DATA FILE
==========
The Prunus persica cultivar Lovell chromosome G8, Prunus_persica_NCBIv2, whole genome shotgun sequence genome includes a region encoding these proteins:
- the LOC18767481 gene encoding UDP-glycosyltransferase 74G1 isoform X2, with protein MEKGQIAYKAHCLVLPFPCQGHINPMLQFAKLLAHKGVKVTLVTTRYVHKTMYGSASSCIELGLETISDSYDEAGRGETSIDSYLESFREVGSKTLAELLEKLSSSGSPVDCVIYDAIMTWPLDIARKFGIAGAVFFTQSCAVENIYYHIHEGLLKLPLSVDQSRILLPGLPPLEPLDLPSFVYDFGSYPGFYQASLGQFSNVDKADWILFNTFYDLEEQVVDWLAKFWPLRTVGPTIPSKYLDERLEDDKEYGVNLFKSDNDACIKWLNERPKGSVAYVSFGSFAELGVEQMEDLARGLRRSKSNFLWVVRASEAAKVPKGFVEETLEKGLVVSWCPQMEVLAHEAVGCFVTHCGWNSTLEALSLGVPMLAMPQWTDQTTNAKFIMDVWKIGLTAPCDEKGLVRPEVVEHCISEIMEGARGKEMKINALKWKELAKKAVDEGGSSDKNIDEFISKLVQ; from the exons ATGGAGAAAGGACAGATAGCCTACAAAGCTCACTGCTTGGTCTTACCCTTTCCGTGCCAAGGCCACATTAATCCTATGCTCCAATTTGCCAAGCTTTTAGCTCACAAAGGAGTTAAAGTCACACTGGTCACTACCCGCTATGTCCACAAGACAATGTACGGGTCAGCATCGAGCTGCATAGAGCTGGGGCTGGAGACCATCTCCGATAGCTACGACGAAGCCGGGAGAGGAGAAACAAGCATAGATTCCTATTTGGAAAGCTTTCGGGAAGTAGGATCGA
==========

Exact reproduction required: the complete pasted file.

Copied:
The Prunus persica cultivar Lovell chromosome G8, Prunus_persica_NCBIv2, whole genome shotgun sequence genome includes a region encoding these proteins:
- the LOC18767481 gene encoding UDP-glycosyltransferase 74G1 isoform X2, with protein MEKGQIAYKAHCLVLPFPCQGHINPMLQFAKLLAHKGVKVTLVTTRYVHKTMYGSASSCIELGLETISDSYDEAGRGETSIDSYLESFREVGSKTLAELLEKLSSSGSPVDCVIYDAIMTWPLDIARKFGIAGAVFFTQSCAVENIYYHIHEGLLKLPLSVDQSRILLPGLPPLEPLDLPSFVYDFGSYPGFYQASLGQFSNVDKADWILFNTFYDLEEQVVDWLAKFWPLRTVGPTIPSKYLDERLEDDKEYGVNLFKSDNDACIKWLNERPKGSVAYVSFGSFAELGVEQMEDLARGLRRSKSNFLWVVRASEAAKVPKGFVEETLEKGLVVSWCPQMEVLAHEAVGCFVTHCGWNSTLEALSLGVPMLAMPQWTDQTTNAKFIMDVWKIGLTAPCDEKGLVRPEVVEHCISEIMEGARGKEMKINALKWKELAKKAVDEGGSSDKNIDEFISKLVQ; from the exons ATGGAGAAAGGACAGATAGCCTACAAAGCTCACTGCTTGGTCTTACCCTTTCCGTGCCAAGGCCACATTAATCCTATGCTCCAATTTGCCAAGCTTTTAGCTCACAAAGGAGTTAAAGTCACACTGGTCACTACCCGCTATGTCCACAAGACAATGTACGGGTCAGCATCGAGCTGCATAGAGCTGGGGCTGGAGACCATCTCCGATAGCTACGACGAAGCCGGGAGAGGAGAAACAAGCATAGATTCCTATTTGGAAAGCTTTCGGGAAGTAGGATCGA